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Arts + CultureMoviesScreen Grabs: Past pieties, present violence, future songs

Screen Grabs: Past pieties, present violence, future songs

Intricate 'Kidnapped,' gory 'In a Violent Nature,' and gorgeous 'Songs of Earth' span the chronological spectrum.

Past, present and future are fully represented in three new releases hitting theaters this weekend. All are worth a look, though you guessed it: Humanity doesn’t come off particularly well in any of the designated time zones.

Last man standing from Italy’s remarkable new-talent pool of the 1960s (though The Night Porter’s Liliana Cavani still flies the flag for its few women), Marco Bellocchio remains in full command of his skillset at age 84. His new Kidnapped, opening Fri/31 at SF’s Opera Plaza and the Smith Rafael Film Center, is a handsomely mounted costume drama based on historical fact. In 1852 Bologna, the prosperous Mortara family employ a Christian maid (Aurora Camatti) so simple that when the sixth of their nine children falls ill, she secretly baptizes him—believing that the clan’s Jewish persuasion would otherwise condemn him to eternal Hellfire in death.

Years later, after the maid has been fired for stealing, that secret reaches the ears of the Catholic Church. Despite press condemnation over such “kidnappings” (and the Vatican’s serious indebtedness towards Jewish banker Rothschild), the boy Edgardo (Leonardo Maltese) is seized by authorities and spirited off to a series of religious institutions.

The justification is that having been baptized, he is a Christian, even without his own knowledge or his parents’ consent—making it legal for him to be torn from his own kin. Needless to say, this situation is excruciating for those parents (Fausto Russo Alesi, Barbara Ronchi), and politically awkward for the Pope (Paolo Pierobon)…even if the latter is blatant anti-Semite who has lurid nightmares of Jews breaking into his bedchamber to circumcise him.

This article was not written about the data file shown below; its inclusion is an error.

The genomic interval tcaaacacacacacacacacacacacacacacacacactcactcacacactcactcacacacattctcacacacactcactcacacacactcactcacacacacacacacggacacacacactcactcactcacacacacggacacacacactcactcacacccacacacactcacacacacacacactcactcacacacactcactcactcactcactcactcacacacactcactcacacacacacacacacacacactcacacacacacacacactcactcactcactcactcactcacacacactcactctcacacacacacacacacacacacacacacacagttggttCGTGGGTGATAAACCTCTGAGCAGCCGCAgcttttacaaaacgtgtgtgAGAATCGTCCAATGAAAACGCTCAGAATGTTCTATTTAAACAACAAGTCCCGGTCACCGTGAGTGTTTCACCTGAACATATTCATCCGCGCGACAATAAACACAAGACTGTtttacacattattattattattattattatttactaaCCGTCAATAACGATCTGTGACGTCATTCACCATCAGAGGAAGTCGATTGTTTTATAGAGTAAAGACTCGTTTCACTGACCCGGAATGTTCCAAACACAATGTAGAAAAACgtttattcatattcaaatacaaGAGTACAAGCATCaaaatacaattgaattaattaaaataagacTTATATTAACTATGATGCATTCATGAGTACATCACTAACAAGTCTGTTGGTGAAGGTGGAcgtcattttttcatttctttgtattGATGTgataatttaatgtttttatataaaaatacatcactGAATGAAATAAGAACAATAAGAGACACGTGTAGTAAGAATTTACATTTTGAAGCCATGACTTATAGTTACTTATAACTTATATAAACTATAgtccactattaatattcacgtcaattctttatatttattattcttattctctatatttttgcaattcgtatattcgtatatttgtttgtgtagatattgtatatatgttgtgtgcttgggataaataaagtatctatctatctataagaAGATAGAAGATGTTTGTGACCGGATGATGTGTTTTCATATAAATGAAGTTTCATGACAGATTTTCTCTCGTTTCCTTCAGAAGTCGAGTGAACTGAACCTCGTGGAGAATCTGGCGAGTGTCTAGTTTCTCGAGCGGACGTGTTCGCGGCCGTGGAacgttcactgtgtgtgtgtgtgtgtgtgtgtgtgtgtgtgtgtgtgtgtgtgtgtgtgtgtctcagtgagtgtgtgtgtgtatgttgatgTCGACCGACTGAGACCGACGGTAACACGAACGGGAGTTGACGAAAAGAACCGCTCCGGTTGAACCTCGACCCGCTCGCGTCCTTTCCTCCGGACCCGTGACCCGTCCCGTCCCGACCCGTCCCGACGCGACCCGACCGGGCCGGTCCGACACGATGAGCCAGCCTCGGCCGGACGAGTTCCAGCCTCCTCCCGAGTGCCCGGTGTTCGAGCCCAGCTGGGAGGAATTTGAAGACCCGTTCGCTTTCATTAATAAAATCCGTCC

It’s a grotesque story in which the shock of institutionalized bigotry is cushioned by the smug complacency of church officials, and their entwinement with a politely disapproving but obedient secular society. Sprawling over years that eventually weaken Vatican power, bringing civil war to boot, Kidnapped is an indictment marked by its director’s usual mixture of high polish, ironic wit and shock value. If it’s more impressive than emotionally involving, that suits Bellocchio’s approach—he’s less interested in the fate of poor Edgardo (bizarre as that turns out to be) than in his status as a cog in the gears of a corrupt religious apparatus that in some respects has scarcely changed since the Inquisition.

If that true story is one of methodical, bloodless, primarily psychological hostility, the fictive In a Violent Nature (opening at various Bay Area theaters including the Alamo Drafthouse on Fri/24) is its opposite—all about impulsive, grave physical harm. The present tense Chris Nash’s first directorial feature takes place in is the familiar one of horror movies throughout the last forty years or so. It’s the creepy forested parklands of Friday the 13thThe Blair Witch Projectet al., in which hapless young campers find their numbers gruesomely winnowed by a seemingly unstoppable assailant who may be some sort of deathless supernatural force.